Sucker Punch is a film where plot, acting, emotional involvement and writing are of little importance. Not only does Snyder know this, but he makes sure that his audience knows this. He makes it blatantly clear that he’s thrown typical filmmaking conventions to the wind and instead, has decided to indulge in his wildest fantasies. He wants us to know that he is the king of fantastical visuals and his reign will not come to an end anytime soon.
Admittedly, the complete lack of anything even slightly resembling filmmaking does hurt the film and the painful portrayal that Snyder paints of the women in the film will undoubtedly put many people off. The fact that this is all happening in Babydoll’s mind also makes for a complete lack of real stakes and any true suspense, making it hard to invest in the story/characters.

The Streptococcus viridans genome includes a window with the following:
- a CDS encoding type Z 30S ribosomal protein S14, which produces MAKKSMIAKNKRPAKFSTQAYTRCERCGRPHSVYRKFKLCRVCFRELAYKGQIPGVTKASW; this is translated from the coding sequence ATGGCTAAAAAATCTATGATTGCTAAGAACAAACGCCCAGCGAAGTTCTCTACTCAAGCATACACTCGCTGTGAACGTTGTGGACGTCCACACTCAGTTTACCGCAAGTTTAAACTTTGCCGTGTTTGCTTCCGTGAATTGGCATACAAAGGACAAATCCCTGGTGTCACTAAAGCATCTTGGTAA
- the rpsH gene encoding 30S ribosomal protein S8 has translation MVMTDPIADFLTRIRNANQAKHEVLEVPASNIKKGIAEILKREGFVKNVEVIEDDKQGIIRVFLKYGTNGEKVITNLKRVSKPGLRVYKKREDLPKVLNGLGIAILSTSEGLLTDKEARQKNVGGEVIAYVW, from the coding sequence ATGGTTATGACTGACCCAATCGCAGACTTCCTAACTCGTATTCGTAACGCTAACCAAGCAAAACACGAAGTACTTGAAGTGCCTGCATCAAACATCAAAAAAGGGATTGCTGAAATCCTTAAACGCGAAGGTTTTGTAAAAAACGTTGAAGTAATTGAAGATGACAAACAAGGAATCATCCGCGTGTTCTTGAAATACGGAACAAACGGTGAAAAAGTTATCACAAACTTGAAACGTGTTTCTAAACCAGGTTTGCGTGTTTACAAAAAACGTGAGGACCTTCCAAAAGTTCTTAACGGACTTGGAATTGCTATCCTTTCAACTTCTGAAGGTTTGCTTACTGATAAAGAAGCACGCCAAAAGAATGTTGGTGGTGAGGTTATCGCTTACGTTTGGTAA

This is a severely flawed film, there’s no doubt about that, but it still works on enough levels to make it a captivating watch. There is some clever commentary to be found here and most of it was overlooked by critics. A lot of people just simply missed the point. This is a very self aware film, one that tries to coerce its audience into thinking they’re about to see a barrage of joyous eye candy, only to “sucker punch” them by offering a deeply complex message on which the film rests upon.
Sucker Punch is a film that has left its audience split right down the middle. As I mentioned before, many will likely see it as an incoherent and self-indulgent mess where a director has essentially, committed his wildest wet dream to film. Many critics took that approach and that’s why it was so harshly reviewed. I see why many call it megalomaniac trash, insulting to all women and overly offensive to just about every human being, but I can also see its brilliance.